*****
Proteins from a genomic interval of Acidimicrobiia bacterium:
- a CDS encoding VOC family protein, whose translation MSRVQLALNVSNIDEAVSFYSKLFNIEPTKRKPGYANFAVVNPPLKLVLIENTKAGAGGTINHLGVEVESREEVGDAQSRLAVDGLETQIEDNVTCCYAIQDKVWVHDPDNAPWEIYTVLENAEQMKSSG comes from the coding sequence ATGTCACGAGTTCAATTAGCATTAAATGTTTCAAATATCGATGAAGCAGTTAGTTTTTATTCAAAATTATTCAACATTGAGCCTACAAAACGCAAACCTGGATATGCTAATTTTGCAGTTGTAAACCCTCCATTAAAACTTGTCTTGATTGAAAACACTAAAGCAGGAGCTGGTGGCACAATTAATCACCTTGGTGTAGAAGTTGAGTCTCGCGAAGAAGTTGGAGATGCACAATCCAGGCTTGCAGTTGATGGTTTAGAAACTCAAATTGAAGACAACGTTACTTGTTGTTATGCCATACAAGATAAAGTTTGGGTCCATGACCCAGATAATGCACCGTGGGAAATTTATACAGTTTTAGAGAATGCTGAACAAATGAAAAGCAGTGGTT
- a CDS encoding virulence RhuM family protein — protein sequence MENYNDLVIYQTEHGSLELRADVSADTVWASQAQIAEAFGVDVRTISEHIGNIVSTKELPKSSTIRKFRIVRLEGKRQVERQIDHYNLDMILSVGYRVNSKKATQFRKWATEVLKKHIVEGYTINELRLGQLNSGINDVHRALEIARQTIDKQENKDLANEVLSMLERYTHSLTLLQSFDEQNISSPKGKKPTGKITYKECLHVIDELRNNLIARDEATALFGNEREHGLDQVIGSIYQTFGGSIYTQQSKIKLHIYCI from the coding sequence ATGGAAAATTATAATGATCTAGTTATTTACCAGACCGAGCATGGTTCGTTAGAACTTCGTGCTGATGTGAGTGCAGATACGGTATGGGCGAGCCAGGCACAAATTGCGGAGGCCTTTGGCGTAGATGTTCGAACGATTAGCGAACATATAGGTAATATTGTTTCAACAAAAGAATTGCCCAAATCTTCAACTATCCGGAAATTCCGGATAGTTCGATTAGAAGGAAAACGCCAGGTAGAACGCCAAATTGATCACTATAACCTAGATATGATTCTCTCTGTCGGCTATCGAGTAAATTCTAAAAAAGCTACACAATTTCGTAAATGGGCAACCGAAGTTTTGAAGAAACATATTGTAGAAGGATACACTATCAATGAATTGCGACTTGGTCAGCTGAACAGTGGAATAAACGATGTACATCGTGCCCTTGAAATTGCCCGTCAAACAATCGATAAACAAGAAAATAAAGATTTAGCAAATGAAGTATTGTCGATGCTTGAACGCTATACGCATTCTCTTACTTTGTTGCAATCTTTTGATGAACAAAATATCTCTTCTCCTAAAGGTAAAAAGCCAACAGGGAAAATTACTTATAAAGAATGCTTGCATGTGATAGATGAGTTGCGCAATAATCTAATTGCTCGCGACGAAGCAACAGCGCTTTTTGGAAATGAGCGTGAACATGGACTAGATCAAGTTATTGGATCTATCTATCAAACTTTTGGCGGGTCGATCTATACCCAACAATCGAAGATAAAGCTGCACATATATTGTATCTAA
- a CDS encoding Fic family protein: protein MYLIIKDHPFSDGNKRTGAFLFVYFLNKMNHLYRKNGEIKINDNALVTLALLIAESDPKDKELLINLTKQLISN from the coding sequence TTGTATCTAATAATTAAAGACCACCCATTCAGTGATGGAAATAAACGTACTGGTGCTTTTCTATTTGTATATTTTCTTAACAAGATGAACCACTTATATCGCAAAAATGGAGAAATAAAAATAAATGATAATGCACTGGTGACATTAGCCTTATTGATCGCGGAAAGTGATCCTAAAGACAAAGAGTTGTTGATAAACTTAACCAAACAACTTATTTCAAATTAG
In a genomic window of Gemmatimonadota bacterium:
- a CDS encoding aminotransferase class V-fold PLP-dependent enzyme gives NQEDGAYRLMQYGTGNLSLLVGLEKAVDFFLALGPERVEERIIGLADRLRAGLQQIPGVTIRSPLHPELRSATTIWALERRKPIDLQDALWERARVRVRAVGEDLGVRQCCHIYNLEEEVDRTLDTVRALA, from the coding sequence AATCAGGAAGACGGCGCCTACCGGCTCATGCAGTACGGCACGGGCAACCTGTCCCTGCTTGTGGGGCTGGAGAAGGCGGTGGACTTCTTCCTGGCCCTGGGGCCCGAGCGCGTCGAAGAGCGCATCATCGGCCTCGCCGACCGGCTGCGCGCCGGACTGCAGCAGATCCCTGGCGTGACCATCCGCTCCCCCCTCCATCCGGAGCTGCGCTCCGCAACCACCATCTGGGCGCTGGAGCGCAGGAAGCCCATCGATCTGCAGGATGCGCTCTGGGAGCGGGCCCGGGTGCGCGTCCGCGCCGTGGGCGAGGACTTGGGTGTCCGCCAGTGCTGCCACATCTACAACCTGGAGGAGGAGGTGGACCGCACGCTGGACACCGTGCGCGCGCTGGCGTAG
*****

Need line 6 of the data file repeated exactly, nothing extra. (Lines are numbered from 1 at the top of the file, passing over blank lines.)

- a CDS encoding aminotransferase class V-fold PLP-dependent enzyme gives NQEDGAYRLMQYGTGNLSLLVGLEKAVDFFLALGPERVEERIIGLADRLRAGLQQIPGVTIRSPLHPELRSATTIWALERRKPIDLQDALWERARVRVRAVGEDLGVRQCCHIYNLEEEVDRTLDTVRALA, from the coding sequence AATCAGGAAGACGGCGCCTACCGGCTCATGCAGTACGGCACGGGCAACCTGTCCCTGCTTGTGGGGCTGGAGAAGGCGGTGGACTTCTTCCTGGCCCTGGGGCCCGAGCGCGTCGAAGAGCGCATCATCGGCCTCGCCGACCGGCTGCGCGCCGGACTGCAGCAGATCCCTGGCGTGACCATCCGCTCCCCCCTCCATCCGGAGCTGCGCTCCGCAACCACCATCTGGGCGCTGGAGCGCAGGAAGCCCATCGATCTGCAGGATGCGCTCTGGGAGCGGGCCCGGGTGCGCGTCCGCGCCGTGGGCGAGGACTTGGGTGTCCGCCAGTGCTGCCACATCTACAACCTGGAGGAGGAGGTGGACCGCACGCTGGACACCGTGCGCGCGCTGGCGTAG